The First Green Wave’s treatment of the connections between the counterculture and the environmental movement is important, albeit slightly less compelling. O’Connor usefully highlights the complex relationship between the countercultural and the environmental movements. He shows how the University of Toronto students who made up Pollution Probe drew upon student activism and engaged in guerrilla theatre, but differentiated themselves from hippie students by relying on science and cultivating ties with Toronto’s business and political elites through members, such as Barrett, who had attended that bastion of privilege, Upper Canada College. O’Connor argues that tense, but reciprocal relationship between environmental and countercultural activism is important for the study of environmental politics. In underlining this nuanced relationship, however, he seems to equate the Canadian counterculture with long-haired radicals who rejected scientific knowledge for the good vibrations of yogic enlightenment. This may have been a common perception, but as recent scholarship suggests the Canadian counterculture was far more diverse and in some cases embraced science and technology.[i] A more careful treatment of recent scholarship might have provided a more nuanced picture of countercultural activism in Canada.

O’Connor sprinkles brief thoughts about corporate sponsorship of environmental causes throughout the book, giving the reader flashes of a fascinating discussion about the tense relationship between Pollution Probe and Ontario’s corporate sector. Unfortunately, this discussion remains largely submerged under the overarching political narrative. This is disappointing. O’Connor asserts that Pollution Probe succeeded because of its ability to draw support from Toronto’s business community and he highlights how close the relationship sometimes became. Pollution Probe even briefly agreed to sponsor Loblaws’ (a large chain of grocery stores) Green Line of supposedly environmentally responsible products. O’Connor quickly notes the group ended the deal due to an internal disagreement over the ethics of sponsoring disposable diapers as green. This brief statement coupled with similarly brief treatments of Pollution Probe’s split with its sister organization, Energy Probe, over the latter’s free market views leave the reader wishing the relationship between the business community and ENGOs had been interrogated in greater detail. At the very least a more extensive treatment of Pollution Probe’s brush with sponsorship could have provided a fascinating look into how Canadian environmental groups viewed green consumerism and contributed to our knowledge of Canada’s “light green” society.[ii]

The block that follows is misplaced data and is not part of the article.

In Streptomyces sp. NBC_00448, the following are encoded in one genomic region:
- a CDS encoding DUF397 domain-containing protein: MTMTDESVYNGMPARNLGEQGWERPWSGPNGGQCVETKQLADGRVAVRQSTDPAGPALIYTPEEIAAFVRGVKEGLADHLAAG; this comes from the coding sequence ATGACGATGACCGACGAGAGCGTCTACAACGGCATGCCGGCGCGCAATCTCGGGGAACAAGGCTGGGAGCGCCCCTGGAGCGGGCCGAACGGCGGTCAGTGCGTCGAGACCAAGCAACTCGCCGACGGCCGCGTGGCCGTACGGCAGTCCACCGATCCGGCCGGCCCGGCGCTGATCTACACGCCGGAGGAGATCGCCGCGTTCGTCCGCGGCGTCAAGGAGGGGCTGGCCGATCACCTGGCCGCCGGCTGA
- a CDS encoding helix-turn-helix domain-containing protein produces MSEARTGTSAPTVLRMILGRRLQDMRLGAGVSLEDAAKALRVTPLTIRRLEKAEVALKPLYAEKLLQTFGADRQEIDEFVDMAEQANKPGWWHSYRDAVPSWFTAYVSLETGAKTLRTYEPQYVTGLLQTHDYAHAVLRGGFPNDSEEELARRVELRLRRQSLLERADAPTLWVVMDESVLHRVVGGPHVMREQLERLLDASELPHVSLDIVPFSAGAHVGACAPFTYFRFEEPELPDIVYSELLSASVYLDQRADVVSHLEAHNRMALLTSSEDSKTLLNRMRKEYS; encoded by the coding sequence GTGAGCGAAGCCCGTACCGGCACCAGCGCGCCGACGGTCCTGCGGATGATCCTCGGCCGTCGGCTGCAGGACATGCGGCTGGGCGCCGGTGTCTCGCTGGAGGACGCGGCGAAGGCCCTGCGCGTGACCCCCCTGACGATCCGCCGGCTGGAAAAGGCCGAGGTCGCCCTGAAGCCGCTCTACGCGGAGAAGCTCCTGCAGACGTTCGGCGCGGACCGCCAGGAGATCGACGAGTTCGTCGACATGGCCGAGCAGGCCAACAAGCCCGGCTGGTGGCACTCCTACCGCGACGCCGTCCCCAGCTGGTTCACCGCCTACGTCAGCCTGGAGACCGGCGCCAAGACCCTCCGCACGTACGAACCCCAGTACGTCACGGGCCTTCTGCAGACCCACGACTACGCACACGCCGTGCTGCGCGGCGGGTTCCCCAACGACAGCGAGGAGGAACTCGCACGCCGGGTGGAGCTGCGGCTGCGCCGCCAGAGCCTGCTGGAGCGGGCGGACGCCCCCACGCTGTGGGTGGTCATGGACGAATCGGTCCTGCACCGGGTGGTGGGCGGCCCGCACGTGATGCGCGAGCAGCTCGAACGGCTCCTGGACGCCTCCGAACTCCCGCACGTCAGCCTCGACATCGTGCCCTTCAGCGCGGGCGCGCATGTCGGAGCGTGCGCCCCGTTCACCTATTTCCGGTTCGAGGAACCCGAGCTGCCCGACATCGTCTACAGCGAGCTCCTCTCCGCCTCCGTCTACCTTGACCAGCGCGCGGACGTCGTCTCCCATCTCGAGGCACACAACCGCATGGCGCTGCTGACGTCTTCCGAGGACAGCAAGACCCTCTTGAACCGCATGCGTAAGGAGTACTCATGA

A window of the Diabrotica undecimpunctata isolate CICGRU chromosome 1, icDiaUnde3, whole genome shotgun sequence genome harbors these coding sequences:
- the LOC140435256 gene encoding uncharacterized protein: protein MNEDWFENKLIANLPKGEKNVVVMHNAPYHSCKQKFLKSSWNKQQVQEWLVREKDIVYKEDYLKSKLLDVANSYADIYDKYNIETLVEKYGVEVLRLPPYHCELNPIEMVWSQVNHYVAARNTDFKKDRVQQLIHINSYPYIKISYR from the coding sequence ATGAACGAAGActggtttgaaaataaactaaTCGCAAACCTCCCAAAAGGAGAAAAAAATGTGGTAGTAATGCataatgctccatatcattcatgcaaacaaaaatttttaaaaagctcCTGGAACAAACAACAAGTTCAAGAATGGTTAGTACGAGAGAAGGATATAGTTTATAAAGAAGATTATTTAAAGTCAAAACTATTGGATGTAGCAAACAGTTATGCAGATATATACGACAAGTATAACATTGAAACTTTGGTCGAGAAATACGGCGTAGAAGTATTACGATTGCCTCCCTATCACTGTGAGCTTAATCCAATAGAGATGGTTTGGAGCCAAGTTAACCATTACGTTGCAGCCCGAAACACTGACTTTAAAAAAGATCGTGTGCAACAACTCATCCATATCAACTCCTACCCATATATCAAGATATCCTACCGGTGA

Despite these minor problems The First Green Wave remains an important contribution to Canadian environmental history. By capturing in fascinating detail both the struggles and successes of pioneering environmentalists at Pollution Probe and other ENGOs, O’Connor preserves and illuminates a key moment in Canadian environmentalism. O’Connor’s focus on the local politics of Toronto and southern Ontario also provides scholars with a foundation for examining a strain of national and regional environmentalism which stands in sharp contrast to the internationalism of Greenpeace.

Editor’s Note: Listen to our full interview with Ryan O’Connor about The First Green Wave here.


[i] See Colin Coates, ed. The Canadian Countercultures and the Environment (University of Calgary Press, 2016).

[ii] Michael Bess, The Light-Green Society: Ecology and Technological Modernity in France, 1960-2000 (University of Chicago Press, 2003).

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Henry Trim

Hank Trim is an economist with the Circular Bioeconomy and Supply Chain Economics team in the Canadian Forest Service at Natural Resources Canada. He welcomes questions from readers at